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Definitions of family and domestic violence broadened

By Michael Reid - 7 June 2016 1

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Attorney-general Simon Corbell on Tuesday introduced legislation to the ACT Legislative Assembly aimed at broadening definitions of family and domestic violence and strengthening protections for victims.

Corbell said the legislation would reform the ACT’s legal framework for protecting people from domestic, family and sexual violence, and improve access to legal redress for victims.

“Responses to domestic and family violence have traditionally focused on physical forms of violence,” he said.

“These important reforms emphasise non-physical forms of violence and emphasise that in the ACT, family violence is unacceptable in any form.”

The new legislation:

  • expands the definition of family violence to expressly include a broader range of behaviours including emotional and psychological abuse and economic abuse;
  • amends the grounds for making a final order, and after-hours order, to improve access to the protection order scheme in the ACT;
  • introduces provisions to prevent self-represented respondents from themselves
    cross-examining applicants;
  • makes amendments to allow the complainant’s pre-recorded evidence to be tendered as evidence-in-chief in all sexual assault matters;
  • implements the scheme for national recognition of family violence orders as agreed by the Council of Australian Governments; and
  • introduces a preamble that speaks to the nature and features of family violence.

The reforms implement 22 recommendations made by the Australian and New South Wales Law Reform Commissions in their report Family violence – a national legal response.

“While gender-based violence, including domestic violence, cannot be eliminated through law reform alone, legal measures are an essential component of any response to domestic and family violence,” Corbell said.

“The legal process can be an emotional and difficult time for victims of family, domestic or sexual violence, and this legislation will provide additional protections for them.

“Implementation of these reforms ensures the ACT’s justice response to family violence is in step with other jurisdictions and recognised best practice.”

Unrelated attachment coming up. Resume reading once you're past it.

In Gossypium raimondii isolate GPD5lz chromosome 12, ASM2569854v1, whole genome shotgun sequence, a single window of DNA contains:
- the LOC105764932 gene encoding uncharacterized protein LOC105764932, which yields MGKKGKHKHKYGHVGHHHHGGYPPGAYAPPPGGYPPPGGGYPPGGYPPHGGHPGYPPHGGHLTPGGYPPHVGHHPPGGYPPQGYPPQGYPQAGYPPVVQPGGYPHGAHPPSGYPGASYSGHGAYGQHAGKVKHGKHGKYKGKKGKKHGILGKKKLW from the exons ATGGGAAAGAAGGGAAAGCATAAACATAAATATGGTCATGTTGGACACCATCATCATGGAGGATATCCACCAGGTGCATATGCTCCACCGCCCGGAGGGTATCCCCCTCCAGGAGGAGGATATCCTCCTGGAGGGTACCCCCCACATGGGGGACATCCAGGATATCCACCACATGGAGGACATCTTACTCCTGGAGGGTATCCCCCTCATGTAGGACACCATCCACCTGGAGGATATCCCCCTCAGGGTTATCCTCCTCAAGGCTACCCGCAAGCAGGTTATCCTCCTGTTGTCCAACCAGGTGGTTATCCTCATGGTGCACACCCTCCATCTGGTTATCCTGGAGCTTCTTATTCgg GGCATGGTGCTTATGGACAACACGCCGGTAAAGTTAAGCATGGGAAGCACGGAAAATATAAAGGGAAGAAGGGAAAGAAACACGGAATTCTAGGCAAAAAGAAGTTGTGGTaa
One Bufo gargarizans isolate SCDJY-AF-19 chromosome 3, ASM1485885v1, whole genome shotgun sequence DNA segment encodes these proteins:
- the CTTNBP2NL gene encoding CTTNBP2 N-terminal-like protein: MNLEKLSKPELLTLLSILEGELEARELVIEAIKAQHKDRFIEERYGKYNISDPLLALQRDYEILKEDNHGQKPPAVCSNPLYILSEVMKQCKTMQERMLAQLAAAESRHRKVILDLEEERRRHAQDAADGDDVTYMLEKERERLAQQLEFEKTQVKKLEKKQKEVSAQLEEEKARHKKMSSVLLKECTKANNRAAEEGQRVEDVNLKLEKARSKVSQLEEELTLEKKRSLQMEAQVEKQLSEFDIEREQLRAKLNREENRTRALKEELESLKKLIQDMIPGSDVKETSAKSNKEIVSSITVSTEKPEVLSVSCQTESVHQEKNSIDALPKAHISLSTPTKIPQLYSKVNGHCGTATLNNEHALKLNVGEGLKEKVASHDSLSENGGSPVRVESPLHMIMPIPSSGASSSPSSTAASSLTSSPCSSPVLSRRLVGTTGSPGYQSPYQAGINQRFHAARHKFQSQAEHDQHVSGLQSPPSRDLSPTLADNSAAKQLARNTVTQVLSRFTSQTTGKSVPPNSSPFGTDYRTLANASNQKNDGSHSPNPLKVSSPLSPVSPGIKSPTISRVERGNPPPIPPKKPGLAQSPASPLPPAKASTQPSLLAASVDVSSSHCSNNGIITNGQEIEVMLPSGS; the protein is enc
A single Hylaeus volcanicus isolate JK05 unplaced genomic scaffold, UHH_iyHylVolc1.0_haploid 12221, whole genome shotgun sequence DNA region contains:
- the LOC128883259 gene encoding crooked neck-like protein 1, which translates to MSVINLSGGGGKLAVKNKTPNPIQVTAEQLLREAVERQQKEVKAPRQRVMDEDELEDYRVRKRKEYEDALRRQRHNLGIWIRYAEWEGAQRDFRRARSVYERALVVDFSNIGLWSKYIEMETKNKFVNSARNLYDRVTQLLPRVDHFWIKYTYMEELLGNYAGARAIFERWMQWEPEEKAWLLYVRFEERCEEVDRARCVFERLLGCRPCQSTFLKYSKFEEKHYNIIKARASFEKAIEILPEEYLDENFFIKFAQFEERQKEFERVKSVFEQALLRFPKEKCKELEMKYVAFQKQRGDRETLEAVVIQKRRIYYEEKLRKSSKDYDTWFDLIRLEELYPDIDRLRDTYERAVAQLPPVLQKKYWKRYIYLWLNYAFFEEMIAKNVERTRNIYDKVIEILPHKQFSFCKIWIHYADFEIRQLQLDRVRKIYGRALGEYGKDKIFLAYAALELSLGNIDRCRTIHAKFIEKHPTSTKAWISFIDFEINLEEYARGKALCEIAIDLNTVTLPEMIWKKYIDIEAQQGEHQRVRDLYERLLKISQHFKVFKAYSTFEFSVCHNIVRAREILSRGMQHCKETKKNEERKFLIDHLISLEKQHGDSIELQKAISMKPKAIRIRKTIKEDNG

The government’s reforms align with the second implementation plan for the ACT’s Prevention Against Women and Children Strategy 2011-2017.

There are several programs offering support to those experiencing domestic or family violence, including sexual assault, including:

  • the Domestic Violence Crisis Service, which aims to promote the safety of people subjected to domestic violence, provide crisis intervention and address the problem of violence and abuse in relationships. (02) 6280 0900;  www.dvcs.org.au/.
  • Legal Aid (ACT Domestic Violence and Protection Order Unit), which provides advice on the process for applying for an order, assistance with submitting an application and representation in court. (02) 6243 3411; www.legalaidact.org.au
  • Canberra Rape Crisis Centre, which provides a crisis counselling line, Indigenous community support, counselling to victims and their families, and community education programs. (02) 6247 2525; http://crcc.org.au/
  • Beryl Women Inc, which provides supported crisis accommodation to women with dependent children who are escaping domestic and family violence. (02) 6230 6900; www.beryl.org.au
  • Canberra Men’s Centre, which provides counselling, crisis support, outreach services, information and referral to men with complex needs, including family violence. (02) 6230 6999; www.menscentre.org.au
  • Victim Support ACT, which provides counselling, court support and advocacy services to victims of crime, including family violence. 1800 822 72; http://www.victimsupport.act.gov.au

 

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One Response to
Definitions of family and domestic violence broadened
gooterz 3:13 pm 07 Jun 16

“makes amendments to allow the complainant’s pre-recorded evidence to be tendered as evidence-in-chief in all sexual assault matters.”

Does this mean no cross examination of witnesses? what happens if both parties alleged DV against the other?

I’ll bet that many a men will make use of the emotional abuse clauses and they’ll have to review it again.
Domestic violence should be limited to those that use coercion to demoralise their partner.
Threatening to leave a disinterested/unstable partner shouldn’t be classed as domestic violence.

In terms of legal redress of victims does this include alleged perpetrators whom are later found to be innocent? If someone is wrongfully accused of DV they are forced to represent themselves at their expense are treated like scum then when found innocent are left out in the cold. They become the victim going completely unsupported.

Maybe I’m cynical, its hard to take a government seriously when they start adjusting civil liberties like the right to protest and the right to a fair hearing.

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